Nandita Shenoy and Johnny Wu in Washer/Dryer
Nandita Shenoy has the makings for a pretty good sitcom in her new play Washer/Dryer that opened last at Theatre Row in a Ma-Yi Theatre production.
If she wanted it to hit the small screen, she might be able to pitch it as a contemporary urban comedy about two newlyweds trying to figure out life together in a tiny New York studio after their impetuous Las Vegas marriage. Complicating their lives are a crew of quirky neighbors and relatives.
Indeed, Michael (played with increasing exasperation by Johnny Wu) and Sonya (playwright Shenoy) have just embarked on married life together in her studio apartment. They've known each other only three months, and he's just moved in after their quickie ceremony out West. The trouble is that he's not told his mother about the wedding and has even stalled his family meeting his new bride. Further complicating matters, Sonya can't tell anyone that Michael has moved in with her. There's a clause about the space being only single occupancy in her agreement with her co-op board.
It shouldn't be any surprise that both Michael's mom (a dry turn from Jade Wu), who just goes by her professional name, Dr. Lee, and Wendee (amusingly rendered by Annie McNamara), the nosy, self-involved president of the board arrive to complicate matters for the couple. So, too, does Sonya's downstairs neighbor, the flamboyantly gay Sam (a sweetly sassy turn from Jamyl Dobson). His presence actually helps the couple scrape by as they attempt to fool Wendee about Michael's presence; for a while, Michael has to pretend to be Sonya's best gay pal.
Some might wonder what the big deal is, and why the couple just doesn't plan to sell and move somewhere else. The reason that Sonya's not looking at this option is that she refuses to give up the place because it has a washer/dryer combo.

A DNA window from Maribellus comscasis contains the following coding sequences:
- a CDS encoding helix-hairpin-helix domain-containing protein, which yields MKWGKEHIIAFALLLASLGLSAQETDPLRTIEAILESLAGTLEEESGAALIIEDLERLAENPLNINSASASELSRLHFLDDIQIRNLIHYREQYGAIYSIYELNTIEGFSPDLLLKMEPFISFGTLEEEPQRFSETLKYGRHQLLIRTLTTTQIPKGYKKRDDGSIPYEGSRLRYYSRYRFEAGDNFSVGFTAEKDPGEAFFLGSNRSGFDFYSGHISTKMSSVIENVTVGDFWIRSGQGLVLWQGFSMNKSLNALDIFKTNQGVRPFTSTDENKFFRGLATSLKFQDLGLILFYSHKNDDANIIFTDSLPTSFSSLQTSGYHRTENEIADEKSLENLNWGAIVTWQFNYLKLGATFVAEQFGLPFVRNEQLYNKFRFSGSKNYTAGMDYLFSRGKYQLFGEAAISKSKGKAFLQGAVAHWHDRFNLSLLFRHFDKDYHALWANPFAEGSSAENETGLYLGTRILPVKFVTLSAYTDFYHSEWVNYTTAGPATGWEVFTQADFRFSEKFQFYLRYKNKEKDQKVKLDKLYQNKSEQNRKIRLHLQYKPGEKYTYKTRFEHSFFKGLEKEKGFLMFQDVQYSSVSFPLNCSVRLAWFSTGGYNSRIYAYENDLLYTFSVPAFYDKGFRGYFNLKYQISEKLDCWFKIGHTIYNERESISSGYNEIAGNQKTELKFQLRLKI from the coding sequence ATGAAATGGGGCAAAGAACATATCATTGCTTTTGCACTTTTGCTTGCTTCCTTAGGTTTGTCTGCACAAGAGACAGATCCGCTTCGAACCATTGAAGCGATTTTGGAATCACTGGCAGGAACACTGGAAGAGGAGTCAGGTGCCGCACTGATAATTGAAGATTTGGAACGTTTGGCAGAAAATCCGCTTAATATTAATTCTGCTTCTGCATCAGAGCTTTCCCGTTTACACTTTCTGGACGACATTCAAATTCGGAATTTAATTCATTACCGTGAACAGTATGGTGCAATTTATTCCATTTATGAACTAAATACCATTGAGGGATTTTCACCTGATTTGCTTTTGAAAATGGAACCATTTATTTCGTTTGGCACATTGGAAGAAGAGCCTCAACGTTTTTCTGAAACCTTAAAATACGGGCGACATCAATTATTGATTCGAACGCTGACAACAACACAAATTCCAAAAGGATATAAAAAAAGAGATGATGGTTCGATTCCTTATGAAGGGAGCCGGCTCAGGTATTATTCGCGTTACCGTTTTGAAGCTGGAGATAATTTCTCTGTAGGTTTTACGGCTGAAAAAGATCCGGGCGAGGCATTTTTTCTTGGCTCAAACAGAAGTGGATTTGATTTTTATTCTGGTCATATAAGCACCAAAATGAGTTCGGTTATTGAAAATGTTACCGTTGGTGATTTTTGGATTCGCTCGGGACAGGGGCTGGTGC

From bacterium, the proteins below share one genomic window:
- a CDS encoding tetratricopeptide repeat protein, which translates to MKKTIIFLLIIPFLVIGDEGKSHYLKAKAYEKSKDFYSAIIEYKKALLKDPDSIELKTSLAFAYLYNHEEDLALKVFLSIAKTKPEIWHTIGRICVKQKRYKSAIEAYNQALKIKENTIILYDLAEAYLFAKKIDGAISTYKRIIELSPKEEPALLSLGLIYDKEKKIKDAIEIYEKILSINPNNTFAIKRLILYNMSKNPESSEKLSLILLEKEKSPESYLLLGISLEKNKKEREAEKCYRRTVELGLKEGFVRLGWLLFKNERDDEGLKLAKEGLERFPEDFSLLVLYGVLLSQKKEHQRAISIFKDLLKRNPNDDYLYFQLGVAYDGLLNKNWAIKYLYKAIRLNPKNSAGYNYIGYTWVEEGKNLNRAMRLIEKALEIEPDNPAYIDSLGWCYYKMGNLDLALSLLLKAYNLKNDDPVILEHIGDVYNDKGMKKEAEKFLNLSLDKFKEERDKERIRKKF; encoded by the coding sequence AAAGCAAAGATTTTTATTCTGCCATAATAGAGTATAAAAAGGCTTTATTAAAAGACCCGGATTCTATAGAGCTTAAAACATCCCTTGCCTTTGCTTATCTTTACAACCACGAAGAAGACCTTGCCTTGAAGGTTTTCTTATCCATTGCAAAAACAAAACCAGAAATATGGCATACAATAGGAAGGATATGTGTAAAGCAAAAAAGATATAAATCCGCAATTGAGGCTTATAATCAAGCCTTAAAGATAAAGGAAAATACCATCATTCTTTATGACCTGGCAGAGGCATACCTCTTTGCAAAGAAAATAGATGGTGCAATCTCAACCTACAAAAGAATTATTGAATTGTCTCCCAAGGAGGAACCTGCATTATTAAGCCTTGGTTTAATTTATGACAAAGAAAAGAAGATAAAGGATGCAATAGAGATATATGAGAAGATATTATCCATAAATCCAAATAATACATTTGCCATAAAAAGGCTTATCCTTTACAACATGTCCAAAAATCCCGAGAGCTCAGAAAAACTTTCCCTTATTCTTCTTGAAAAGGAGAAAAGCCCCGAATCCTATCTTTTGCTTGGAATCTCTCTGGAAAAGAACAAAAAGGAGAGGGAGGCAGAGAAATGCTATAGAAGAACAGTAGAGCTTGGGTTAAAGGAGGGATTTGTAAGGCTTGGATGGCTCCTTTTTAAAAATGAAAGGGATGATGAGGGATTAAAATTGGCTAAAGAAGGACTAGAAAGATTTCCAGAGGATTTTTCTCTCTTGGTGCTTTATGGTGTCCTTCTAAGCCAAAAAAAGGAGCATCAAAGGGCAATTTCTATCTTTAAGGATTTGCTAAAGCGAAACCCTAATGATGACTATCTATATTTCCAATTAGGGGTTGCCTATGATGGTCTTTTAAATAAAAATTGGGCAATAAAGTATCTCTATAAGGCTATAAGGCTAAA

The scenario amuses and brings to mind some classic comedies, including Neil Simon's Barefoot in the Park and Three's Company. Shenoy has a good ear for dialogue and sets up some funny situations. The problem, though, is that she does this at the expense of logic. For instance, how Michael moved his boxes of stuff in past unseen doorman Felipe, remains a mystery.
Nevertheless, Washer/Dryer, directed by Benjamin Karmine, breezes along as Johnny and Sonya swerve around the complications that crop up over the course of one rather frenetic evening, and although they squabble, they do manage to reach a new and happier place in their marriage. There are, no doubt, other issues that they'll face as they wend their way through life. What will her parents make of the marriage, and what about Michael's dad? Chances are this is a couple whose lives could be in a comedic spin for a while.
---- Andy Propst
Washer/Dryer plays at Theatre Row (410 West 42nd Street). For more information and tickets, visit: ma-yitheatre.org.